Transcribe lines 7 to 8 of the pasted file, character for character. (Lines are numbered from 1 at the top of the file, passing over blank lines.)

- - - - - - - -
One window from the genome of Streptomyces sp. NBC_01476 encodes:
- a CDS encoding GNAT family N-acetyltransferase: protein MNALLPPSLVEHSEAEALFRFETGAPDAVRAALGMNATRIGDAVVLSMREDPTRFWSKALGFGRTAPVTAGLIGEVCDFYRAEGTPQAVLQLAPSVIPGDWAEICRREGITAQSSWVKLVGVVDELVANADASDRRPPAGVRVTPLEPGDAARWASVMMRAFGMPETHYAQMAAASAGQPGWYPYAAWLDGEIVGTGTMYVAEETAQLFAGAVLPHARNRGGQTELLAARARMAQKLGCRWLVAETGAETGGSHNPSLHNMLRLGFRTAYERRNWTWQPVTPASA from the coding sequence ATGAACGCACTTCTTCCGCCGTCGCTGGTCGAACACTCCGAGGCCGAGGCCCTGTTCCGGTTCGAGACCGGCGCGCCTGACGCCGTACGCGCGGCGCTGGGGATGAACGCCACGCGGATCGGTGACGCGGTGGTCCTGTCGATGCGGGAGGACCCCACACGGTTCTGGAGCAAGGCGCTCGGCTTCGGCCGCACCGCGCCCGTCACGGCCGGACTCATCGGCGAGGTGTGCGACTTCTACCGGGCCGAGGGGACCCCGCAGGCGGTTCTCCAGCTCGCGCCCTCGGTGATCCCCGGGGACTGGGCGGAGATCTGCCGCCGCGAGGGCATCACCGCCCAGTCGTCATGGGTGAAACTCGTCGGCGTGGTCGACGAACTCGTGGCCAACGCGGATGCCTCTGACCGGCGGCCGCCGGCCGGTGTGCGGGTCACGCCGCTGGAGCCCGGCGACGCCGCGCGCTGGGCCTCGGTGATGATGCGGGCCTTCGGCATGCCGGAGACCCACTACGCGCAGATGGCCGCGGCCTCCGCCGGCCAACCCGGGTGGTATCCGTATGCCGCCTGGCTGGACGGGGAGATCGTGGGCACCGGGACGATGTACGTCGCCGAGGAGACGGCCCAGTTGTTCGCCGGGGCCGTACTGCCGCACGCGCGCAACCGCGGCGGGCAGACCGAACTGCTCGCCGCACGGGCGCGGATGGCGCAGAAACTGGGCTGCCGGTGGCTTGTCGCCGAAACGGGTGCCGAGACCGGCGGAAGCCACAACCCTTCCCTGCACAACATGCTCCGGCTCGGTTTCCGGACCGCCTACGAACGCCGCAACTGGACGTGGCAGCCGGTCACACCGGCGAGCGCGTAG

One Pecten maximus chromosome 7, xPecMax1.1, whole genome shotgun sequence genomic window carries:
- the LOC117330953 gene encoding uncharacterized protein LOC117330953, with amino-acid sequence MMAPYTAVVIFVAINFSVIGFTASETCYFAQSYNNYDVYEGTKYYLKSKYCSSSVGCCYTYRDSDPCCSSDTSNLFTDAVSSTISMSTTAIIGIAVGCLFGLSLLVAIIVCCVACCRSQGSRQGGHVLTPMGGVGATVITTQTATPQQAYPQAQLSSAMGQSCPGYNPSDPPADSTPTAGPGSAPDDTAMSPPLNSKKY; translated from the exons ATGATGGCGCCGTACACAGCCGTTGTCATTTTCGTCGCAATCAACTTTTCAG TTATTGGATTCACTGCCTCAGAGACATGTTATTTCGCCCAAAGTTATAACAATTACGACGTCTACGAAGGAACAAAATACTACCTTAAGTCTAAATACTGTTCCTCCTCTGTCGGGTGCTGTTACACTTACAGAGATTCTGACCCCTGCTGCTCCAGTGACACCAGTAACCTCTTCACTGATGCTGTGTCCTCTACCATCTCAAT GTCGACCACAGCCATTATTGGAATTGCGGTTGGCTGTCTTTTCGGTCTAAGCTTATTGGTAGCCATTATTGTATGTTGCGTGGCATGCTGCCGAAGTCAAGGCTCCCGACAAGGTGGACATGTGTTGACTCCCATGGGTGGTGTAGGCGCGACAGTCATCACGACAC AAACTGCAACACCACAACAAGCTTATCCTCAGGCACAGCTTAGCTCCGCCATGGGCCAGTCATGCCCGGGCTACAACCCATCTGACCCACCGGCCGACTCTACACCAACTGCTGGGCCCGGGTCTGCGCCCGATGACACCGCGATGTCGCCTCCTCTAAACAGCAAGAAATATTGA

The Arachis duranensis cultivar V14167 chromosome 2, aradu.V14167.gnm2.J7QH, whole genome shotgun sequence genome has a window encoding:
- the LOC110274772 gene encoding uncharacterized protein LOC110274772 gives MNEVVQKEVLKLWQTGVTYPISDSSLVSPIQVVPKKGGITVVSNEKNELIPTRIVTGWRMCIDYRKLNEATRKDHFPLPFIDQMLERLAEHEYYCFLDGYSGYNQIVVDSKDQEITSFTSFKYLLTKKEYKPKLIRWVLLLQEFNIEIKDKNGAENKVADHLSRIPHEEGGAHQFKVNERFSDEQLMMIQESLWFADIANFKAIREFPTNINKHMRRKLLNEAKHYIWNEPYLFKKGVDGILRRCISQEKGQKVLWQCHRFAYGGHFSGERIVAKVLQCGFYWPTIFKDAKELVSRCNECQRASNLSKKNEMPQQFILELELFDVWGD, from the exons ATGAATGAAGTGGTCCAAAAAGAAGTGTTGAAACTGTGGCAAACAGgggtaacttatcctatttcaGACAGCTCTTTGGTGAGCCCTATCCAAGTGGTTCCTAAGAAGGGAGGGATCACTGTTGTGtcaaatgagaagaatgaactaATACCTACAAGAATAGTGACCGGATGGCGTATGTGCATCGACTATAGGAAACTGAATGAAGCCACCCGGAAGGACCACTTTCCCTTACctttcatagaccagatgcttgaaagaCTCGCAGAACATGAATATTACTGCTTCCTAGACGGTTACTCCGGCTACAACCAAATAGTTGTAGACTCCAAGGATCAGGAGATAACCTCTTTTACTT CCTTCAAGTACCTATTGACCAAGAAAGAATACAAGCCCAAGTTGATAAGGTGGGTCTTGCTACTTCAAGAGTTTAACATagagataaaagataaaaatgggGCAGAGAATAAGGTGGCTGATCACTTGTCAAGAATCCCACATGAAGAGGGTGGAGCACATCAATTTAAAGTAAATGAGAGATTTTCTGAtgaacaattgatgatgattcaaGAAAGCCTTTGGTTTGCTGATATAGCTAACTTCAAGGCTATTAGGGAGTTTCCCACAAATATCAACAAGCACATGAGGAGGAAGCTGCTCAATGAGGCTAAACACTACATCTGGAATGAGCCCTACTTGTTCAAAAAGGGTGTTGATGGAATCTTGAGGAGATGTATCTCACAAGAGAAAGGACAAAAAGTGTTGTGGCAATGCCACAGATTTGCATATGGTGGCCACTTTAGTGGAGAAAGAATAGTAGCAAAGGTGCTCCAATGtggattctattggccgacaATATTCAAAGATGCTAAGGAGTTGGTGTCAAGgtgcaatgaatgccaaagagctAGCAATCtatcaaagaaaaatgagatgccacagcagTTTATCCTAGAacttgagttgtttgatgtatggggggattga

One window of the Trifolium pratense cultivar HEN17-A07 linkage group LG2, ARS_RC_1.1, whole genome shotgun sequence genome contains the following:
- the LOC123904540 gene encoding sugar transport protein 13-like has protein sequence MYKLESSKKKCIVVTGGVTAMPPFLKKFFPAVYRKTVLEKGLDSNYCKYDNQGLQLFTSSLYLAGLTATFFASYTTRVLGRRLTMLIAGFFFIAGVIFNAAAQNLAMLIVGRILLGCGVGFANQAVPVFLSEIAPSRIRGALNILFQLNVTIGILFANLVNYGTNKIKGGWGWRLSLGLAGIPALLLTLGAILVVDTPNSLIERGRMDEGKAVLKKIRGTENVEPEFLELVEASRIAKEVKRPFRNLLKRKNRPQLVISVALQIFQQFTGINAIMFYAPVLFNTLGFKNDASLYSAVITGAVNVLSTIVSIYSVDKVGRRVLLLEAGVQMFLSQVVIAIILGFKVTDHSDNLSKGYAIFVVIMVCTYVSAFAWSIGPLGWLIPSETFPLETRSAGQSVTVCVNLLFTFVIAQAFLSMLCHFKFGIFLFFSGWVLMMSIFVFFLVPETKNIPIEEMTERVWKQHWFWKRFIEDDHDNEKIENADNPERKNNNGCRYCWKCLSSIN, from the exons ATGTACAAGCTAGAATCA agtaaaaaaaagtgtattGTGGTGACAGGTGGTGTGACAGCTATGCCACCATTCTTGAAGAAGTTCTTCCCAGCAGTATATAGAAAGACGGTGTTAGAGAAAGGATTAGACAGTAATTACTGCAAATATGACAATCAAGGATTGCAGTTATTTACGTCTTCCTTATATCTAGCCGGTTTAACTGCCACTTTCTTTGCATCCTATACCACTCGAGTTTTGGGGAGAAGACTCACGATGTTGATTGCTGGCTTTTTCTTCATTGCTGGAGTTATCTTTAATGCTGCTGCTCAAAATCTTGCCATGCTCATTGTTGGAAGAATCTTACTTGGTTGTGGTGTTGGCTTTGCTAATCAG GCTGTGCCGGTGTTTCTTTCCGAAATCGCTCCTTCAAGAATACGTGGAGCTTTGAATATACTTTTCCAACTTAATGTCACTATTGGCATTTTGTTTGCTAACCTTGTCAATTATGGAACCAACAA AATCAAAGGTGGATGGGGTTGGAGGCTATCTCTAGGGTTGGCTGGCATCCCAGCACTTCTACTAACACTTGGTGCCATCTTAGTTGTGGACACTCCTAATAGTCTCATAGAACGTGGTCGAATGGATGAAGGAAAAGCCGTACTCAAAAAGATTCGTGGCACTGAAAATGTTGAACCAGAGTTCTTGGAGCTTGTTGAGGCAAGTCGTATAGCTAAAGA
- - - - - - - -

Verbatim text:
One window of the Trifolium pratense cultivar HEN17-A07 linkage group LG2, ARS_RC_1.1, whole genome shotgun sequence genome contains the following:
- the LOC123904540 gene encoding sugar transport protein 13-like has protein sequence MYKLESSKKKCIVVTGGVTAMPPFLKKFFPAVYRKTVLEKGLDSNYCKYDNQGLQLFTSSLYLAGLTATFFASYTTRVLGRRLTMLIAGFFFIAGVIFNAAAQNLAMLIVGRILLGCGVGFANQAVPVFLSEIAPSRIRGALNILFQLNVTIGILFANLVNYGTNKIKGGWGWRLSLGLAGIPALLLTLGAILVVDTPNSLIERGRMDEGKAVLKKIRGTENVEPEFLELVEASRIAKEVKRPFRNLLKRKNRPQLVISVALQIFQQFTGINAIMFYAPVLFNTLGFKNDASLYSAVITGAVNVLSTIVSIYSVDKVGRRVLLLEAGVQMFLSQVVIAIILGFKVTDHSDNLSKGYAIFVVIMVCTYVSAFAWSIGPLGWLIPSETFPLETRSAGQSVTVCVNLLFTFVIAQAFLSMLCHFKFGIFLFFSGWVLMMSIFVFFLVPETKNIPIEEMTERVWKQHWFWKRFIEDDHDNEKIENADNPERKNNNGCRYCWKCLSSIN, from the exons ATGTACAAGCTAGAATCA agtaaaaaaaagtgtattGTGGTGACAGGTGGTGTGACAGCTATGCCACCATTCTTGAAGAAGTTCTTCCCAGCAGTATATAGAAAGACGGTGTTAGAGAAAGGATTAGACAGTAATTACTGCAAATATGACAATCAAGGATTGCAGTTATTTACGTCTTCCTTATATCTAGCCGGTTTAACTGCCACTTTCTTTGCATCCTATACCACTCGAGTTTTGGGGAGAAGACTCACGATGTTGATTGCTGGCTTTTTCTTCATTGCTGGAGTTATCTTTAATGCTGCTGCTCAAAATCTTGCCATGCTCATTGTTGGAAGAATCTTACTTGGTTGTGGTGTTGGCTTTGCTAATCAG GCTGTGCCGGTGTTTCTTTCCGAAATCGCTCCTTCAAGAATACGTGGAGCTTTGAATATACTTTTCCAACTTAATGTCACTATTGGCATTTTGTTTGCTAACCTTGTCAATTATGGAACCAACAA AATCAAAGGTGGATGGGGTTGGAGGCTATCTCTAGGGTTGGCTGGCATCCCAGCACTTCTACTAACACTTGGTGCCATCTTAGTTGTGGACACTCCTAATAGTCTCATAGAACGTGGTCGAATGGATGAAGGAAAAGCCGTACTCAAAAAGATTCGTGGCACTGAAAATGTTGAACCAGAGTTCTTGGAGCTTGTTGAGGCAAGTCGTATAGCTAAAGA